We publish the reflection that the Archbishop of Trent, Msgr Lauro Tisi, and the Bishop of Bolzano-Bressanone, Msgr Ivo Muser, offered during Lent drawing on Chiara’s spirituality and her “mystical and innovative reinterpretation of the Crucified Christ”.
“Look at the open arms of Christ Crucified, let yourself be saved over and over again.”
Pope Francis’ splendid invitation resounds in his message for Lent 2020. And it challenges us to go to the root of our relationship with the God from Nazareth and ask ourselves how far we are willing to let ourselves be saved by Him.
Among those who have been able to penetrate the mystery of those open arms on the cross is a key figure of twentieth-century Christianity: Chiara Lubich, whose centenary we celebrate this year. Starting from these mountains of ours, Chiara re-launched the spirituality of unity in the world. And she did so through a mystical and innovative reinterpretation of the Crucified Christ; one far from a purely sacrificial approach. In the shadow of the Dolomites, she developed a new vision of the great mystery of the forsaken Christ. She wrote: “God in some way made himself “non being” out of love”.
It is essential, at this time in history, to dwell on the question of God. To be wrong about God, in fact, is to be wrong about humanity. Following in Chiara Lubich’s footsteps, we understand that the forsaken Christ is the revelation of a God whose existence is irreducibly marked by faithfulness to giving and to love. A faithfulness that reaches its peak at the moment of Jesus’ death. Faced, in fact, with the challenge “Save yourself”, Christ remains nailed to the cross and thus reveals to us who God is: tireless in protecting the other, to the point of obliterating himself.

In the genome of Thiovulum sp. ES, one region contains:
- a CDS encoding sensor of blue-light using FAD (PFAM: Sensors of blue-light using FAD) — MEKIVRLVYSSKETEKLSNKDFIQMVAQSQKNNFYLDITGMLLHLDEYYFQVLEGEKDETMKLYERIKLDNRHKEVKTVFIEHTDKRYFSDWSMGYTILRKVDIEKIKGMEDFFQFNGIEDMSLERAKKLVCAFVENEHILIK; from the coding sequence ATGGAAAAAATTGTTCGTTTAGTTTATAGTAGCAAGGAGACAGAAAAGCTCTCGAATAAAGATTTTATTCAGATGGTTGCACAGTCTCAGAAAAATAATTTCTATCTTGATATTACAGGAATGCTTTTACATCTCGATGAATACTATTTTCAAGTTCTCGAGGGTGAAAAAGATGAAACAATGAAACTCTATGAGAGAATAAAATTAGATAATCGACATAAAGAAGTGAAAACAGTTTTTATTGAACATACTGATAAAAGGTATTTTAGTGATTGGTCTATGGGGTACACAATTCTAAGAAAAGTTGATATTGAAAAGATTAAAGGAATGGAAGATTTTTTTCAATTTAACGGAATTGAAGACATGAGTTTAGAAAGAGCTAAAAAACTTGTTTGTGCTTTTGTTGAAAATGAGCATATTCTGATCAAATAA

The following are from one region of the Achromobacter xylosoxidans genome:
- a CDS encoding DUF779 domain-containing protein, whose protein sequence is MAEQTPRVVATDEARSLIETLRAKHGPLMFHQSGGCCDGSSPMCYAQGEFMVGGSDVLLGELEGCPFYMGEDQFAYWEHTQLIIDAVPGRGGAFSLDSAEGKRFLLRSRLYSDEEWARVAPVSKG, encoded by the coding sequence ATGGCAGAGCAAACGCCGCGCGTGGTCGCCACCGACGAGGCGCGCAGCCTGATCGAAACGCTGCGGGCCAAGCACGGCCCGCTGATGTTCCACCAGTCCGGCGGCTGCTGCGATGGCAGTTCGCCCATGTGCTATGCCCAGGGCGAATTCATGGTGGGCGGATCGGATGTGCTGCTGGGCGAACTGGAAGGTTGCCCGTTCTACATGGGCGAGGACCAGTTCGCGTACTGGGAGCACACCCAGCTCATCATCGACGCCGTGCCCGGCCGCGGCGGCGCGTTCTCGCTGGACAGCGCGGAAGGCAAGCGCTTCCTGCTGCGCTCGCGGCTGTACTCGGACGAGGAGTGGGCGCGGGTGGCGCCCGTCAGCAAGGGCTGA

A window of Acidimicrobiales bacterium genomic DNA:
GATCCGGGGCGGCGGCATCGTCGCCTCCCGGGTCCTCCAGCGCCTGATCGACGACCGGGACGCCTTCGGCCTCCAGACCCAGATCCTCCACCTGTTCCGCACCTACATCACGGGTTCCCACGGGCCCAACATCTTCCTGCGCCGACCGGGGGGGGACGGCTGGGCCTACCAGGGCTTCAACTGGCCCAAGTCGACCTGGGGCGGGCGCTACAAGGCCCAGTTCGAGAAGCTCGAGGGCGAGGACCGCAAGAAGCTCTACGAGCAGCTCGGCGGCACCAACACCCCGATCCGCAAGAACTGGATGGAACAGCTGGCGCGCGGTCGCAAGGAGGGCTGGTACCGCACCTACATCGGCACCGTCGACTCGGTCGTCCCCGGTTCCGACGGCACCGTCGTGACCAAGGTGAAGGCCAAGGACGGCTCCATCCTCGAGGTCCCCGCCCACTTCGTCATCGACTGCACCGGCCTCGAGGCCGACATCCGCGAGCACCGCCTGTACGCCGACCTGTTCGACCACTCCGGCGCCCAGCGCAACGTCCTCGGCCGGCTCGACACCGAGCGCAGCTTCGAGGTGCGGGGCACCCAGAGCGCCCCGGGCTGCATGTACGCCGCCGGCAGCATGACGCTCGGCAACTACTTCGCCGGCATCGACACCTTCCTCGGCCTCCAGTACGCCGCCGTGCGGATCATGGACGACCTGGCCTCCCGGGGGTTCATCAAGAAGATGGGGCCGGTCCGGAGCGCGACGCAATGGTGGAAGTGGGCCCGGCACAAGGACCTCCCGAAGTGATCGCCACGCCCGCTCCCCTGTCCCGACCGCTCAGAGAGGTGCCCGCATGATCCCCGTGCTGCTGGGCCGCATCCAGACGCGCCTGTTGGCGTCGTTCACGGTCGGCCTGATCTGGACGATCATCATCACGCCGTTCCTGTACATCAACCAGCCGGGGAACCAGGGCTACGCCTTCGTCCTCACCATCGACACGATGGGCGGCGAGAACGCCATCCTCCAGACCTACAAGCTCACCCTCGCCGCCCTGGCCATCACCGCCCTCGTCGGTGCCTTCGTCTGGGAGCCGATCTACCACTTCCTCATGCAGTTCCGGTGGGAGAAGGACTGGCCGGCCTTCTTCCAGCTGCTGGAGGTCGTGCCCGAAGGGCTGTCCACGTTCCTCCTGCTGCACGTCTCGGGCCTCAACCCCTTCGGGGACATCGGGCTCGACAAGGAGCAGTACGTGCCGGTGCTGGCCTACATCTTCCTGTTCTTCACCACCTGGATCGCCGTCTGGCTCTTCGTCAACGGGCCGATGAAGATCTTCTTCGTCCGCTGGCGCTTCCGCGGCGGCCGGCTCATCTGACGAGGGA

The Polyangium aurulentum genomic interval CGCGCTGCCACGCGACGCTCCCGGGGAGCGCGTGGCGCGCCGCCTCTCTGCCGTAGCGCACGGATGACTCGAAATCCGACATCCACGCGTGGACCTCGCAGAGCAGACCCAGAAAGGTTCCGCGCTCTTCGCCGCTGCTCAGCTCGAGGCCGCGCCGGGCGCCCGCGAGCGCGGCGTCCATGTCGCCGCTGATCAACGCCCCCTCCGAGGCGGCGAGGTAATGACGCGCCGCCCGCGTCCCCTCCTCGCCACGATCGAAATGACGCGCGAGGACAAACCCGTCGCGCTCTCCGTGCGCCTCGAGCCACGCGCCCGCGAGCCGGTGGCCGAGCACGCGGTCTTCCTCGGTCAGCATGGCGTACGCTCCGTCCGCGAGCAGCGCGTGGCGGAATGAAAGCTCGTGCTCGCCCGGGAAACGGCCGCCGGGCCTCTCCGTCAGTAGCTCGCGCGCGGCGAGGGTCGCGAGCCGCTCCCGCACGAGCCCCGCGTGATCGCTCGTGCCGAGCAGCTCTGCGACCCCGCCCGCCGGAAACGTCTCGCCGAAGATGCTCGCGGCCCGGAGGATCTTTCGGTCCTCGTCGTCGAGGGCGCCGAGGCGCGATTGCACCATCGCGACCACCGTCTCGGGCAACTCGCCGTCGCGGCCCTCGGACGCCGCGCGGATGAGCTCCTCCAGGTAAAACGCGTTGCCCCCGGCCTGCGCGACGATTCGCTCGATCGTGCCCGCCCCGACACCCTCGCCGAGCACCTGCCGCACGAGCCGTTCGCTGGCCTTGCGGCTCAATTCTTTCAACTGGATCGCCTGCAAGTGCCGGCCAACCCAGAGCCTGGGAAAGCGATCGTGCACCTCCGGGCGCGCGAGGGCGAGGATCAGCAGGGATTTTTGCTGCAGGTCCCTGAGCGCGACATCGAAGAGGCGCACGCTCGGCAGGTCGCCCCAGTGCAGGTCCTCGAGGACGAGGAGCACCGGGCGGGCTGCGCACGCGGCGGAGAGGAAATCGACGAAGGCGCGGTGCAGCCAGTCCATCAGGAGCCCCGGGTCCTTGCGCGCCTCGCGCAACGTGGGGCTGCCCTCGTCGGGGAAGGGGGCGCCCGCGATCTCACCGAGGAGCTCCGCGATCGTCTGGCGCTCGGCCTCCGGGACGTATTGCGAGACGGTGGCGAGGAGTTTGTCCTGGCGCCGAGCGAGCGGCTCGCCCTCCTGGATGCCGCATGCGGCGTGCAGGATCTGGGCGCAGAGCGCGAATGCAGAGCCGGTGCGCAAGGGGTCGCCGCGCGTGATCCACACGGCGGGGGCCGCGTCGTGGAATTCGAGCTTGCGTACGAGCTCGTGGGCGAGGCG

Today too we urgently need to turn God’s narrative upside down and see clearly the God of Jesus Christ whose defining and unique characteristic is his faithfulness to giving and faithfulness to the other. This is the deep root of unity to which we are called to convert ourselves anew this year. Unity understood not as an ethical commitment, but as a harbour of salvation. Indeed, it is in sharing that we find our lifeblood. Instead, presuming we are self-sufficient is a prelude to relational failure and leads directly to a deadly loneliness.
The God of Jesus Christ opens his arms on the cross and in so doing he gives us a manual for life. We too are called to open our arms: towards Him and among ourselves. The more we are capable of authentic sharing, the more we will be ourselves.
Best wishes for Lent in fellowship.
+ Lauro Tisi + Ivo Muser
Archbishop of Trent Bishop of Bolzano-Bressanone